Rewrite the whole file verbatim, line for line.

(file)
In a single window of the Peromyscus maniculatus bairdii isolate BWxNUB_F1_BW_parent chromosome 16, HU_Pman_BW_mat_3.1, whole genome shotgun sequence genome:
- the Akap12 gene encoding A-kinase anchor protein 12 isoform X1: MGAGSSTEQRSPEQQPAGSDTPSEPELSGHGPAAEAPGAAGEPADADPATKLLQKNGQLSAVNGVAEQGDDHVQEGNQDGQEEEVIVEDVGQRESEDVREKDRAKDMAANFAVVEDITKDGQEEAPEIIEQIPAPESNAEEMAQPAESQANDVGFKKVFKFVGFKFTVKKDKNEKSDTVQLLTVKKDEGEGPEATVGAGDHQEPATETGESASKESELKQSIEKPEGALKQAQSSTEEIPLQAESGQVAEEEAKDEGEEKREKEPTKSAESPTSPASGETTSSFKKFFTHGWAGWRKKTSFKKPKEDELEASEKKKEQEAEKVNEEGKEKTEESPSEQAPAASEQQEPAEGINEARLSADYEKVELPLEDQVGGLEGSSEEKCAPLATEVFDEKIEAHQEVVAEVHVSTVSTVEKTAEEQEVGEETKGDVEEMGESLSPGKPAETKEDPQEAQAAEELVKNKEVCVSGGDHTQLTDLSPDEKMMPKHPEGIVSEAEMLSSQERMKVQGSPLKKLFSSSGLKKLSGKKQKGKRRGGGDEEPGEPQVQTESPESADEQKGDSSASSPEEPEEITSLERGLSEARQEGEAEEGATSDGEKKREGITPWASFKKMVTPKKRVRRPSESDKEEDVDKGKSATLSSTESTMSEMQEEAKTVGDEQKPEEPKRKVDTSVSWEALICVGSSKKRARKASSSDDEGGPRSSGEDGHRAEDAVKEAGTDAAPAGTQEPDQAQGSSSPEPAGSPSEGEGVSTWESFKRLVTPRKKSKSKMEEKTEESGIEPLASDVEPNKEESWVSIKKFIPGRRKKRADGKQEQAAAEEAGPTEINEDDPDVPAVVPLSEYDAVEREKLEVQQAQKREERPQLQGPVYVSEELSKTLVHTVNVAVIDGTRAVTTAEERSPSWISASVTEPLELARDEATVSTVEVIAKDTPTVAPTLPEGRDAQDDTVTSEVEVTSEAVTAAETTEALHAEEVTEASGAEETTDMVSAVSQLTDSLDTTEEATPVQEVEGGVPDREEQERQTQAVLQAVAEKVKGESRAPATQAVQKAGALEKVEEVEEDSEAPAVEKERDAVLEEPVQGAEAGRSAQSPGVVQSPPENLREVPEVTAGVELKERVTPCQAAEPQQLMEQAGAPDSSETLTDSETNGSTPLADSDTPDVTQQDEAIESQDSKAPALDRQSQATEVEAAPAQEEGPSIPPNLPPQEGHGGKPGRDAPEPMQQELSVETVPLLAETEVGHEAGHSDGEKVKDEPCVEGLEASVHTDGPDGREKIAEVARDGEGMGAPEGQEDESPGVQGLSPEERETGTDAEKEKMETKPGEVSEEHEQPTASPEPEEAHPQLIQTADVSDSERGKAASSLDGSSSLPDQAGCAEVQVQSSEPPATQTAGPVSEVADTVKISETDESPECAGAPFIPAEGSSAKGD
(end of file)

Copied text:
In a single window of the Peromyscus maniculatus bairdii isolate BWxNUB_F1_BW_parent chromosome 16, HU_Pman_BW_mat_3.1, whole genome shotgun sequence genome:
- the Akap12 gene encoding A-kinase anchor protein 12 isoform X1: MGAGSSTEQRSPEQQPAGSDTPSEPELSGHGPAAEAPGAAGEPADADPATKLLQKNGQLSAVNGVAEQGDDHVQEGNQDGQEEEVIVEDVGQRESEDVREKDRAKDMAANFAVVEDITKDGQEEAPEIIEQIPAPESNAEEMAQPAESQANDVGFKKVFKFVGFKFTVKKDKNEKSDTVQLLTVKKDEGEGPEATVGAGDHQEPATETGESASKESELKQSIEKPEGALKQAQSSTEEIPLQAESGQVAEEEAKDEGEEKREKEPTKSAESPTSPASGETTSSFKKFFTHGWAGWRKKTSFKKPKEDELEASEKKKEQEAEKVNEEGKEKTEESPSEQAPAASEQQEPAEGINEARLSADYEKVELPLEDQVGGLEGSSEEKCAPLATEVFDEKIEAHQEVVAEVHVSTVSTVEKTAEEQEVGEETKGDVEEMGESLSPGKPAETKEDPQEAQAAEELVKNKEVCVSGGDHTQLTDLSPDEKMMPKHPEGIVSEAEMLSSQERMKVQGSPLKKLFSSSGLKKLSGKKQKGKRRGGGDEEPGEPQVQTESPESADEQKGDSSASSPEEPEEITSLERGLSEARQEGEAEEGATSDGEKKREGITPWASFKKMVTPKKRVRRPSESDKEEDVDKGKSATLSSTESTMSEMQEEAKTVGDEQKPEEPKRKVDTSVSWEALICVGSSKKRARKASSSDDEGGPRSSGEDGHRAEDAVKEAGTDAAPAGTQEPDQAQGSSSPEPAGSPSEGEGVSTWESFKRLVTPRKKSKSKMEEKTEESGIEPLASDVEPNKEESWVSIKKFIPGRRKKRADGKQEQAAAEEAGPTEINEDDPDVPAVVPLSEYDAVEREKLEVQQAQKREERPQLQGPVYVSEELSKTLVHTVNVAVIDGTRAVTTAEERSPSWISASVTEPLELARDEATVSTVEVIAKDTPTVAPTLPEGRDAQDDTVTSEVEVTSEAVTAAETTEALHAEEVTEASGAEETTDMVSAVSQLTDSLDTTEEATPVQEVEGGVPDREEQERQTQAVLQAVAEKVKGESRAPATQAVQKAGALEKVEEVEEDSEAPAVEKERDAVLEEPVQGAEAGRSAQSPGVVQSPPENLREVPEVTAGVELKERVTPCQAAEPQQLMEQAGAPDSSETLTDSETNGSTPLADSDTPDVTQQDEAIESQDSKAPALDRQSQATEVEAAPAQEEGPSIPPNLPPQEGHGGKPGRDAPEPMQQELSVETVPLLAETEVGHEAGHSDGEKVKDEPCVEGLEASVHTDGPDGREKIAEVARDGEGMGAPEGQEDESPGVQGLSPEERETGTDAEKEKMETKPGEVSEEHEQPTASPEPEEAHPQLIQTADVSDSERGKAASSLDGSSSLPDQAGCAEVQVQSSEPPATQTAGPVSEVADTVKISETDESPECAGAPFIPAEGSSAKGD